Karamati- eternal inspiration

7th 14296_452610351443600_307888956_n 10392266_1011399345564695_733030118023877739_n 10712835_654433691341058_8383428657509407719_n 10869449_676370415814052_5286894991330803029_o 10982692_823852104319421_8310274443363858944_n 11214256_955007864537177_3206306246846495961_n 11659326_776491845801908_2799448381513740456_n 11667261_774217392696020_8501777002272976363_n 11822559_792592720858487_643670693512062019_n 11825653_794180290699730_6831412937261022836_n 11855638_791742100943549_3298499898789520520_n 12347735_961938723844091_3348769145516949690_n DSCI0082 DSCI1836 DSCI1974 DSCI2130 eye of karamati Force hbd (2) iikaramati ja (2) karamaatii karamati me love pnik soul1 wondermaker good bye karamati 1 karamati 8 karamati dream karamatiDSCI2130karamati10356714_880461455338399_6432420102374293439_n11855638_791742100943549_3298499898789520520_n

 

 

 

 

 

 

 

 

 

 

 

 

 

 

 

 

 

 

 

 

 

 

 

 

 

 

 

 

 

 

 

 

 

 

 

 

 

 

 

 

 

 

 

 

 

 

 

 

 

 

 

 

 

 

 

 

 

 

 

 

 

 

 

 

 

 

 

 

 

 

 

 

 

 

 

 

 

 

 

 

 

 

 

 

 

 

 

 

 

 

 

 

 

 

 

 

 

 

 

 

 

 

 

 

 

 

 

 

 

 

 

 

 

 

 

 

 

 

 

 

 

 

 

 

 

 

 

 

 

 

 

dedicated from soul to soul… 13775435_1085141871523775_6396728157052541937_n13669743_1085264031511559_9060348970530624569_n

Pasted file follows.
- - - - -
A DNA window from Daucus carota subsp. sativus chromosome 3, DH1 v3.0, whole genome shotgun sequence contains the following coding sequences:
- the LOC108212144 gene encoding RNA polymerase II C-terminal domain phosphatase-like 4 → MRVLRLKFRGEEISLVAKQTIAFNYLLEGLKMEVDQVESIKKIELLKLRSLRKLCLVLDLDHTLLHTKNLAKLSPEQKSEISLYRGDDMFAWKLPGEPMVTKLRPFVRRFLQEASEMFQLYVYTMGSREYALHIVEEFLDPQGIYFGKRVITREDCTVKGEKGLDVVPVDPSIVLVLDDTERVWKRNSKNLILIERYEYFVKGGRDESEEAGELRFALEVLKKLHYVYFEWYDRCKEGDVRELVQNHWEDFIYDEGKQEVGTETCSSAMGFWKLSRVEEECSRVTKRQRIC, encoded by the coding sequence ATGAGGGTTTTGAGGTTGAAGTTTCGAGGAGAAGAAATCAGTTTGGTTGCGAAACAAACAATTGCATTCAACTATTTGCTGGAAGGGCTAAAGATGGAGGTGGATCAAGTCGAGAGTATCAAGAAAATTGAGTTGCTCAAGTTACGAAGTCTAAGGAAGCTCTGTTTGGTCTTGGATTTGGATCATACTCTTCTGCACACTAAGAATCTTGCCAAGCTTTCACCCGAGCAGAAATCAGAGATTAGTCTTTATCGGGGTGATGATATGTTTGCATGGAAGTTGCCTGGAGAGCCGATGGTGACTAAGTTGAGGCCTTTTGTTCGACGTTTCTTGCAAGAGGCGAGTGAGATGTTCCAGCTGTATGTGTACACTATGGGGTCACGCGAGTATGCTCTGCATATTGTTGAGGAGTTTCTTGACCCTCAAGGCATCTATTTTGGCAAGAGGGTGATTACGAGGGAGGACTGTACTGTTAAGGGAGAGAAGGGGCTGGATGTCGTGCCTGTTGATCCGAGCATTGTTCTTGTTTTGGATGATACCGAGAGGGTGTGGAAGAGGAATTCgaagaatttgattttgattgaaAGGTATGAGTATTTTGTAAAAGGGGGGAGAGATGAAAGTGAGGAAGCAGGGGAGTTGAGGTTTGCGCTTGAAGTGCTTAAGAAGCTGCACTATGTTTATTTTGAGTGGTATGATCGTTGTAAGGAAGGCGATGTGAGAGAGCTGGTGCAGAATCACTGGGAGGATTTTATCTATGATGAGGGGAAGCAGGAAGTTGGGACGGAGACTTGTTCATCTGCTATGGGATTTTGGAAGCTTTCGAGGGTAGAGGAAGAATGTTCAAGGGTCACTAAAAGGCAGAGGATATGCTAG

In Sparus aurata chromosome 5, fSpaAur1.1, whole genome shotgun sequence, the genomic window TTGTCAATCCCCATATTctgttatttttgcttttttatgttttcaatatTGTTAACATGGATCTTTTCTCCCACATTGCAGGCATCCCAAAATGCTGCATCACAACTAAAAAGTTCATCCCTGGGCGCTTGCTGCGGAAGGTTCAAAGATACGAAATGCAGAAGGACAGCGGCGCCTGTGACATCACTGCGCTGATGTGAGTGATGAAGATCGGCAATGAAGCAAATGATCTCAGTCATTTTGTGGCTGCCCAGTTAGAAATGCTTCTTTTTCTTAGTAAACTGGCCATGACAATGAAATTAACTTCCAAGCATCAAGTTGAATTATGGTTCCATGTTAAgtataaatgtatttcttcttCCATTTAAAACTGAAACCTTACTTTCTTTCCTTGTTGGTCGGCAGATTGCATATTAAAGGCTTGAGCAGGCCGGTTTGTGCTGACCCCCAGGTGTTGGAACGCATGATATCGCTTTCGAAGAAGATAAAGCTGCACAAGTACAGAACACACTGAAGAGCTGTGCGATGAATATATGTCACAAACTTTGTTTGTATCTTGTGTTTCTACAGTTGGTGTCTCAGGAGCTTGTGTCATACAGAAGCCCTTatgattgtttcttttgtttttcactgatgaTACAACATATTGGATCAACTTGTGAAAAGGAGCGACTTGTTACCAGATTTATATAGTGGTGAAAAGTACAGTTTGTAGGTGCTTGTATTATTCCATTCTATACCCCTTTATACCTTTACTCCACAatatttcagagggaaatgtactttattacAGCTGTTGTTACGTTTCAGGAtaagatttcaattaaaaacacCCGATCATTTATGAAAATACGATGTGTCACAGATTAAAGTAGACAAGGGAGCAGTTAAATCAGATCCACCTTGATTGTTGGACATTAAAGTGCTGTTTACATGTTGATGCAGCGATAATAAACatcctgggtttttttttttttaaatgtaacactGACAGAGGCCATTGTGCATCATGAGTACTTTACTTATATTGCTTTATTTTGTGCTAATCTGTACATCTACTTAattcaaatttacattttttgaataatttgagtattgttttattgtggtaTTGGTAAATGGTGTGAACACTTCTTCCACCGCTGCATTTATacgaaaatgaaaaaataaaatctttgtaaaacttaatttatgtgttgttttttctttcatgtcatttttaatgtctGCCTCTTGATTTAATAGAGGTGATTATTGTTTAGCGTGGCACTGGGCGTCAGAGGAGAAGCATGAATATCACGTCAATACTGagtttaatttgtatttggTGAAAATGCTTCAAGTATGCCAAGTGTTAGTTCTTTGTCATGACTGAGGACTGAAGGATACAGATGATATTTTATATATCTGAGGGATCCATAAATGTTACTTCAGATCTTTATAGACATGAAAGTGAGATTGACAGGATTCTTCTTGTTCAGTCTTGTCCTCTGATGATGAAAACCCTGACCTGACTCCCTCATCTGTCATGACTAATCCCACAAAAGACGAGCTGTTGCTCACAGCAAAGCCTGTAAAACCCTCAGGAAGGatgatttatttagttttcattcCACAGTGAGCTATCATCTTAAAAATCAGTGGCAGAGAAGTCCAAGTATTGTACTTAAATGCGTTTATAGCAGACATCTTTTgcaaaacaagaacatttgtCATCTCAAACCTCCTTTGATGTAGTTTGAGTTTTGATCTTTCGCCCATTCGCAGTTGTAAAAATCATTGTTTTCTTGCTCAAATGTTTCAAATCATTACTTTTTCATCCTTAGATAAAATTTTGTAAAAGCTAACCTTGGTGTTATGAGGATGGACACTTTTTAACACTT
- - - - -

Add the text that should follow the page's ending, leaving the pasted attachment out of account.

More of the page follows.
Advertisements

Swraj

Swraj

my first attempt on pastel, after 15 long years without painting at all….and that is how it started…It was I think in April 2011. Who is he? He is first Marwari horse I ever saw, touched and btw kissed…Since then I became completely  obsessed by this wonderful creatures…Swraj lives in Punjab, North India with his ownder Baba Ajit Singh-man who raise all of his horses with passion, love and huge knowledge. All of his horses will do anything for him, they dance, they listen, they following him, they trust him blindly…

The empire of the great Mughals

marwari nukra„The horses in the royal stables also played an important role: Akbar was said to own 12,ooo steeds, The best horses bred in India came from Kuch, as they had same Arab blood, but best of all were those from Iraq, the thoroughbred Arabians. Strong, swift post horses came from the Turcoman steppe — in fact, more than 75 percent of Mughal horses were imported, by far the majority from Central Asia. They were given romantic names such as Sumer, ‘Gold Colour’, Lai-i bi-baha, ‘Priceless Rubies’, Sabaraftar, ‘Runs Like Zephyr’, Khushkharam, Prancing Beautifully’, and Padshah-pasand, ‘Pleasing to the Ruler’.
In Akbar’s time there a special area of the capital city for the horse dealers, so that they could be watched to ensure that they treated the animals well. The best dealers were awarded the honorary title Tijarat Khan, ‘Sir Dealer’. Akbar’s private stables were supposed to have six stalls with forty horses in each. Like the elephants, these were fed according to their worth, and their feed included everything from cooked peas, grass or hay and legumes. to sugar, ghee, molasses and corn. Just as there was the ‘Chief’ among the imperial elephants. Jahangir refers to a dun, which was supreme among his horses.